Peter AA. Effect of intermittent preventive treatment of malaria on the outcome of pregnancy among women attending antenatal clinic of a new Nigerian teaching hospital, Ado-Ekiti. Niger Med J. 2013;54:170-175.
Idih EE, Ezem BU, Nzeribe EA, Onyegbule AO, Duru BC, Amajoyi CC. The relationship between malaria parasitemia, malaria preventive measures and average birth weight of babies in a tertiary facility in Owerri, Nigeria. Niger Med J. 2016;57:208-212.
Stephens JK, Ofori MF, Quakyi IA, Wilson ML, Akanmori BD. Prevalence of peripheral blood parasitaemia, anaemia and low birthweight among pregnant women in a suburban area in coastal Ghana. Pan Afr Med J. 2014;18:17.
Gutman J, Slutsker L. Intermittent preventive treatment with sulfadoxine-pyrimethamine: More than just an antimalarial? Am J Trop Med Hyg. 2017;96:9-10.
Dingens A, Fairfortune TS, Reed S, Mitchell C. Bacterial vaginosis and adverse outcomes among full-term infants: A cohort study. BMC Pregnancy Childbirth. 2016;16:278.
Batran SE, Salih MM, Elhassan EM, Mohmmed AA, Adam I. CD20, CD3, placental malaria infections and low birth weight in an area of unstable malaria transmission in Central Sudan. Diagn Pathol. 2013;8:189.
Oweisi PW, John CT, Omietimi JE, Aigere EOS, Allagoa DO, Kotingo EL. Placental malaria parasitization at delivery: Experience at a Nigerian Tertiary Hospital. Eur Sci J. 2018;14:1857-7881.
Bassey G, Nyengidiki TK, John CT. Prevalence of placenta Plasmodium parasitemia and pregnancy outcome in asymptomatic patients at delivery in a University Teaching Hospital in Nigeria. Niger J Clin Pact. 2015;18:27-32.
Mohammed AH, Salih MM, Elhassan EM, et al. Submicroscopic Plasmodium falciparum malaria and low birth weight in an area of unstable malaria transmission in Central Sudan. Malaria J. 2013;12:172.
Contributed Indexing :
Keywords: Intermittent preventive therapy; Low birth weight; Malaria; Malaria-endemic environment; Peripheral parasitemia; Placental parasitisation; Sulphadoxine-pyrimethamine
Substance Nomenclature :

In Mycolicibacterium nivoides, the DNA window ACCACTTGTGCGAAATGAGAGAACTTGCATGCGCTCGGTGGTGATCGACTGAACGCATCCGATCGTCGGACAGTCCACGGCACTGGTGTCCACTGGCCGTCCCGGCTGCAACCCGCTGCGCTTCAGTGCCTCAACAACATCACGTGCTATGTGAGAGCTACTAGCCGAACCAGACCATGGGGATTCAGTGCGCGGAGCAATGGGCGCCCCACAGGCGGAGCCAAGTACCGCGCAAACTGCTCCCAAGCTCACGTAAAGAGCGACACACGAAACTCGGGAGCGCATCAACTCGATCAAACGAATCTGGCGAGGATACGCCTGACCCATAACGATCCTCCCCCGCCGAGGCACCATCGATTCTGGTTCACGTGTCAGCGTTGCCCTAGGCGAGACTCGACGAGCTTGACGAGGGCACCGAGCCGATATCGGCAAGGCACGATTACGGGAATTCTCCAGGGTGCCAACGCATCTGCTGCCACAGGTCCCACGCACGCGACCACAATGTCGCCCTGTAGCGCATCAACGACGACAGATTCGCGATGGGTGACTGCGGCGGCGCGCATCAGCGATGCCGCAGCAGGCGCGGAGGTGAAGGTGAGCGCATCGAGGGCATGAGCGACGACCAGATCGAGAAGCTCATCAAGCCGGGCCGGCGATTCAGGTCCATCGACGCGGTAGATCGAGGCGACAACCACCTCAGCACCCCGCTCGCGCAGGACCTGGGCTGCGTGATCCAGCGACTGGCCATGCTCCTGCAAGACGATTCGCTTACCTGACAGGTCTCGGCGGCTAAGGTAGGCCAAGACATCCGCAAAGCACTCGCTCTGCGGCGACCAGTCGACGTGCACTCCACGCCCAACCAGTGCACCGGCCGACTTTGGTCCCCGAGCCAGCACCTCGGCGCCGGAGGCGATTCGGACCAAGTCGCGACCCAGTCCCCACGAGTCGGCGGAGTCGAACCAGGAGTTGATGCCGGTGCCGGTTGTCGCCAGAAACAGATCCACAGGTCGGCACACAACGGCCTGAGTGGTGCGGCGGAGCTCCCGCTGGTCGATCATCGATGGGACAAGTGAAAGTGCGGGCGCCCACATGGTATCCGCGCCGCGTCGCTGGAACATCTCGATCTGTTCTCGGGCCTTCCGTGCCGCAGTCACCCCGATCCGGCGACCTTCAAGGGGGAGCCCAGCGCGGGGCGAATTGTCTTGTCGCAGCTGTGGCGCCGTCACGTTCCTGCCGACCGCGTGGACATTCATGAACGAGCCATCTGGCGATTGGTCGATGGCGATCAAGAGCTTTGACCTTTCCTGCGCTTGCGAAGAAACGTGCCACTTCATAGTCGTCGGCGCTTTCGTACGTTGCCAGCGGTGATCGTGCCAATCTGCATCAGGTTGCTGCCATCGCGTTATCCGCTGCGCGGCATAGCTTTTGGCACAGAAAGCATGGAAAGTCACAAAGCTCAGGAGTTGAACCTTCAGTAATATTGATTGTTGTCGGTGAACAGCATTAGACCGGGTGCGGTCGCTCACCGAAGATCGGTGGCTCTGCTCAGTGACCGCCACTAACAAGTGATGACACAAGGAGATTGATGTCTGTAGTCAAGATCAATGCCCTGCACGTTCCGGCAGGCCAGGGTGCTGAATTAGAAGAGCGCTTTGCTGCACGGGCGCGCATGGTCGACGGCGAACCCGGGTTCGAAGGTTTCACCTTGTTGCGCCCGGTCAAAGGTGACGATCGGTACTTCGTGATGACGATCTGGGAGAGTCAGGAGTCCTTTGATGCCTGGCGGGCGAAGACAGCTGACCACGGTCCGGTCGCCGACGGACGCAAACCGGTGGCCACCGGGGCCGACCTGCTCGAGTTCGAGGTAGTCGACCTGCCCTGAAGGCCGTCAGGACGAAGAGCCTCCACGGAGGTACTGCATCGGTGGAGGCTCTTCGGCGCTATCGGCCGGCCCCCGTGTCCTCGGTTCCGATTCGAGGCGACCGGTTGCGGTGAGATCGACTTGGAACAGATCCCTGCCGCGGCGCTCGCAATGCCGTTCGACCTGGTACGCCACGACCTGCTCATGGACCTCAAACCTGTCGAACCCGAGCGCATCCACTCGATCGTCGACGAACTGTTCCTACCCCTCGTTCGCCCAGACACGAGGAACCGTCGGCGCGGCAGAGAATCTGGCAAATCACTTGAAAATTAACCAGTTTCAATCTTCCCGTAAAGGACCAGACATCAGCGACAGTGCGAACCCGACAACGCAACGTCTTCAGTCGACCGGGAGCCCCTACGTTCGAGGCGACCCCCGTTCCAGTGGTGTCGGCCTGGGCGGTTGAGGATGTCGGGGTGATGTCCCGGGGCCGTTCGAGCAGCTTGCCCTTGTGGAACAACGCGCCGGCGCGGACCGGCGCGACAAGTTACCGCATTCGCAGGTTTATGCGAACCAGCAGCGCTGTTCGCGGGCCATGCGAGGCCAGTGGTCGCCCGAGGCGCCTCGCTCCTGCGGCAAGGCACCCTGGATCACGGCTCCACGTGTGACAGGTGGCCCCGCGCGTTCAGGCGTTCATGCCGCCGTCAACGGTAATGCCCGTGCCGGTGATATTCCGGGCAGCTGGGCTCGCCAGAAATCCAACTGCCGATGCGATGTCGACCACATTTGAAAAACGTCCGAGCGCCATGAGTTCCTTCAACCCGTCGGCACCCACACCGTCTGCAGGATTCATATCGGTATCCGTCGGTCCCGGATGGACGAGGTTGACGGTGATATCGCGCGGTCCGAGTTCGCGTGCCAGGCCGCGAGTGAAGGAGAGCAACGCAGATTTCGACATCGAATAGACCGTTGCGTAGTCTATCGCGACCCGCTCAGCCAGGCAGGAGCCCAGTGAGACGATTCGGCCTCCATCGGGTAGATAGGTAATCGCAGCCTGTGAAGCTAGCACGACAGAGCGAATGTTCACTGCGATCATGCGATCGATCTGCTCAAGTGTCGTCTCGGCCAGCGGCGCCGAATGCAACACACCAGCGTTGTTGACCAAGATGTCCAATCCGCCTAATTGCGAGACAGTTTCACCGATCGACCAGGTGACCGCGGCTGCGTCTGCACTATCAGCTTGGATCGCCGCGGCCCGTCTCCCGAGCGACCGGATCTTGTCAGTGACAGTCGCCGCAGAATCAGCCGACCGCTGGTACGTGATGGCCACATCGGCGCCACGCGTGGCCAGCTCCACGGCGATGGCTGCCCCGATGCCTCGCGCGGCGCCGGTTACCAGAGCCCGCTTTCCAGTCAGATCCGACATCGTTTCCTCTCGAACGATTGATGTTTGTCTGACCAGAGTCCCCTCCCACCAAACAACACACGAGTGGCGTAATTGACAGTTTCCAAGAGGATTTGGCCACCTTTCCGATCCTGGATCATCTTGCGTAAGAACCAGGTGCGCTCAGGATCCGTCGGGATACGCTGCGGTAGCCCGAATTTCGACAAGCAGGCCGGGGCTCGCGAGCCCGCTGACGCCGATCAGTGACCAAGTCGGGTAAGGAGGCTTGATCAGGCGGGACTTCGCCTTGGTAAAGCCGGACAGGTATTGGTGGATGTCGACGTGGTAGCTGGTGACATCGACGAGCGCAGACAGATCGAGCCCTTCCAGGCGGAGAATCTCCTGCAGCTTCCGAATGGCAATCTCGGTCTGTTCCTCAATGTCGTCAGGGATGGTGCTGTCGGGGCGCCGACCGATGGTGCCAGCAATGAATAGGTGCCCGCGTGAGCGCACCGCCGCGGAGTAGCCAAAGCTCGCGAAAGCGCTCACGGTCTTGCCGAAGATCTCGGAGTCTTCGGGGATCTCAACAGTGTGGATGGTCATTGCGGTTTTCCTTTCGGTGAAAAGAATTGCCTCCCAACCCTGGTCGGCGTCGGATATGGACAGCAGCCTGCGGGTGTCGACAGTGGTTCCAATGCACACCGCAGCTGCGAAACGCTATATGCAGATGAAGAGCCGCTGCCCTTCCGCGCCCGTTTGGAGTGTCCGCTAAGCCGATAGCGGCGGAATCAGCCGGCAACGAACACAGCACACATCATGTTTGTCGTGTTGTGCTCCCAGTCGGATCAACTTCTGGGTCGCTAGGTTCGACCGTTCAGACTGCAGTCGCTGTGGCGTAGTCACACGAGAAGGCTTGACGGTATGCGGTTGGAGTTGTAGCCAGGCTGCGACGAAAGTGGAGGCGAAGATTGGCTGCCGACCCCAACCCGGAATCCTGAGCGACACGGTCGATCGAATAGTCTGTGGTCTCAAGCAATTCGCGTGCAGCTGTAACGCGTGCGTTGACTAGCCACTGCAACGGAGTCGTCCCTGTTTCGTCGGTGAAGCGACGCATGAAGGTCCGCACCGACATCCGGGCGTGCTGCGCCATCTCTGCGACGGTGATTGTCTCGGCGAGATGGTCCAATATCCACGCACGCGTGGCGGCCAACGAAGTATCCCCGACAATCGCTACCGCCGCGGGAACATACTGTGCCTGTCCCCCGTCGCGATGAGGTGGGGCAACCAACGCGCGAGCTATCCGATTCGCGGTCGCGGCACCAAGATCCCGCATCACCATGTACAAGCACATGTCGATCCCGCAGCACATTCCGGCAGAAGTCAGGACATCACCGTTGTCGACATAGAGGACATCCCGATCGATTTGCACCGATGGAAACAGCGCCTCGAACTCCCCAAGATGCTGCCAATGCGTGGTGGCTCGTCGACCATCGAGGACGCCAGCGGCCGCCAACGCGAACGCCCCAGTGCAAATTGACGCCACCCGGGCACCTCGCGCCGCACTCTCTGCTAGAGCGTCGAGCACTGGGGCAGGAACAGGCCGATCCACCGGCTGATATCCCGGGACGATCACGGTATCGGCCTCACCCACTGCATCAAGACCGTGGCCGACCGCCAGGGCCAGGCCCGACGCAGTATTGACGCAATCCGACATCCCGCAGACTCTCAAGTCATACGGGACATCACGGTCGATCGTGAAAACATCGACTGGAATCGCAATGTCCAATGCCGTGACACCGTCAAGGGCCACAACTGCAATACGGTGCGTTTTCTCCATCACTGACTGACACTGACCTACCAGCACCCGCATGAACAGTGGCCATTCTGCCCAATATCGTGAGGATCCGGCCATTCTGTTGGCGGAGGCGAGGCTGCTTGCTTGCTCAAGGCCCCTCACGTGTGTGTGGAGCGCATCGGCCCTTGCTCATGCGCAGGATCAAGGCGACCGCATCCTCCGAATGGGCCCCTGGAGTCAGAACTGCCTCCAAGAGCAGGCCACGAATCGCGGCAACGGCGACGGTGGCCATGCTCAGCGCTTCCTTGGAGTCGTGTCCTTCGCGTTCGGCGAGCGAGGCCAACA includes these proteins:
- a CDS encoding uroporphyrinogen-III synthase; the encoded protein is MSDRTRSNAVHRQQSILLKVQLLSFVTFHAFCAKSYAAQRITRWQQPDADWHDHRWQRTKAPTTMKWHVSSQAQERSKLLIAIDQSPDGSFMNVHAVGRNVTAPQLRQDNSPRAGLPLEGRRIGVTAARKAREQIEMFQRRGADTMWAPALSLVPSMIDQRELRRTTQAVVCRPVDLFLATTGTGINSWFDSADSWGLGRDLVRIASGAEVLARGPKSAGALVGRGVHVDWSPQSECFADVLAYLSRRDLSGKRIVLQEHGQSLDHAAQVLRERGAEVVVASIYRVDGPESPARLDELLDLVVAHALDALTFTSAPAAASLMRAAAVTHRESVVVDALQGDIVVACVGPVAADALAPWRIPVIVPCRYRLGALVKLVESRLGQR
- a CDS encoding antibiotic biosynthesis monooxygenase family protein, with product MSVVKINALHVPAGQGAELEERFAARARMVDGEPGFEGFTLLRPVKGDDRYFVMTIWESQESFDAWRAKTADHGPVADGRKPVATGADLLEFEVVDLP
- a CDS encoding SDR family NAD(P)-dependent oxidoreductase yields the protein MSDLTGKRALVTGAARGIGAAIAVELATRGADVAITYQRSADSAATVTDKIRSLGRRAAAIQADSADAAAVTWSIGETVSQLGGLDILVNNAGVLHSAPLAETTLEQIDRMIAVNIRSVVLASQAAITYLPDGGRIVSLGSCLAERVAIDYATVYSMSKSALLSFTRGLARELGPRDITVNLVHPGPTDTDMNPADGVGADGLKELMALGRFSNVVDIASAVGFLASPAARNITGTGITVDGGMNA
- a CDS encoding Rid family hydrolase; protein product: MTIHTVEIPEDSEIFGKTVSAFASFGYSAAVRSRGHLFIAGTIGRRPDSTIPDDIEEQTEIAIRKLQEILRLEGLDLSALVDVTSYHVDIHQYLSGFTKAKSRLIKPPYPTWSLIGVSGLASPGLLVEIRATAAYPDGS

0 (Drug Combinations)
37338-39-9 (fanasil, pyrimethamine drug combination)
Entry Date(s) :
Date Created: 20191214 Date Completed: 20200424 Latest Revision: 20200424
Update Code :
Objective: To determine whether intermittent preventive therapy in pregnancy (IPTp) eradicates peripheral and placental malaria and improves birth weight.
Method: A cross-sectional study was conducted of 426 pregnant mothers on IPTp with sulphadoxine-pyrimethamine against malaria who presented in labor, at National Hospital Abuja, Nigeria between January and June 2017. The hospital is within the malaria-endemic zone of West Africa. Consenting pregnant women with uncomplicated singleton term pregnancy who had antenatal care in the hospital and lived in the study area for at least 6 months were consecutively recruited. Peripheral and placental blood were collected and examined for malaria parasite by microscopy. Babies were weighed at birth.
Results: The prevalence of peripheral malaria parasitemia and placental parasitization were 12.9% (95% confidence interval [CI] 10.0-16.6) and 9.4% (95% CI 7.0-12.7), respectively. Parasite density in both peripheral parasitemia and placental parasitization was low among the women that took IPTp, decreasing with increasing doses, with no parasitemia or parasitization in women that took up to three doses. Birth weight was lower in babies of mothers with plasmodium infestation than in those without infestation (P<0.001, P=0.024).
Conclusion: IPTp reduces both peripheral parasitemia and placental parasitization, with the capacity to eliminate or prevent them. IPTp also reduces low birth weight.
(© 2019 International Federation of Gynecology and Obstetrics.)